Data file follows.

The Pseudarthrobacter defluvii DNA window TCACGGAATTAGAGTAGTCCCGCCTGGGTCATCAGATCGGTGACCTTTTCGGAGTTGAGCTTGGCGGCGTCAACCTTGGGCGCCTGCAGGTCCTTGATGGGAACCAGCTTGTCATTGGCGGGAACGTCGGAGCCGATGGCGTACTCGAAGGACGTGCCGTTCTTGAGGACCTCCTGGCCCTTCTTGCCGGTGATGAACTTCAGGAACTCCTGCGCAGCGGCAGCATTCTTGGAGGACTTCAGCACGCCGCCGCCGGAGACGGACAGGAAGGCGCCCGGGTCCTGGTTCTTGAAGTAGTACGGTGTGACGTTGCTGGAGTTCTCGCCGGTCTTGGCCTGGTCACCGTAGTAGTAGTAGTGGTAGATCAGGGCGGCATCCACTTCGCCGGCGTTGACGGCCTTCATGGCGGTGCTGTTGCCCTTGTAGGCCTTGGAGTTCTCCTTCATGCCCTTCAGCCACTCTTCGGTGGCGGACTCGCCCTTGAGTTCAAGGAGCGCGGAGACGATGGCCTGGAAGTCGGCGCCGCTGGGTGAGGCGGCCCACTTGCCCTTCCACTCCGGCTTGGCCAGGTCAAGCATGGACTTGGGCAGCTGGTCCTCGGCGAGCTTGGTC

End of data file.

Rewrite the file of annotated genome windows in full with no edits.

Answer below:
The Pseudarthrobacter defluvii DNA window TCACGGAATTAGAGTAGTCCCGCCTGGGTCATCAGATCGGTGACCTTTTCGGAGTTGAGCTTGGCGGCGTCAACCTTGGGCGCCTGCAGGTCCTTGATGGGAACCAGCTTGTCATTGGCGGGAACGTCGGAGCCGATGGCGTACTCGAAGGACGTGCCGTTCTTGAGGACCTCCTGGCCCTTCTTGCCGGTGATGAACTTCAGGAACTCCTGCGCAGCGGCAGCATTCTTGGAGGACTTCAGCACGCCGCCGCCGGAGACGGACAGGAAGGCGCCCGGGTCCTGGTTCTTGAAGTAGTACGGTGTGACGTTGCTGGAGTTCTCGCCGGTCTTGGCCTGGTCACCGTAGTAGTAGTAGTGGTAGATCAGGGCGGCATCCACTTCGCCGGCGTTGACGGCCTTCATGGCGGTGCTGTTGCCCTTGTAGGCCTTGGAGTTCTCCTTCATGCCCTTCAGCCACTCTTCGGTGGCGGACTCGCCCTTGAGTTCAAGGAGCGCGGAGACGATGGCCTGGAAGTCGGCGCCGCTGGGTGAGGCGGCCCACTTGCCCTTCCACTCCGGCTTGGCCAGGTCAAGCATGGACTTGGGCAGCTGGTCCTCGGCGAGCTTGGTC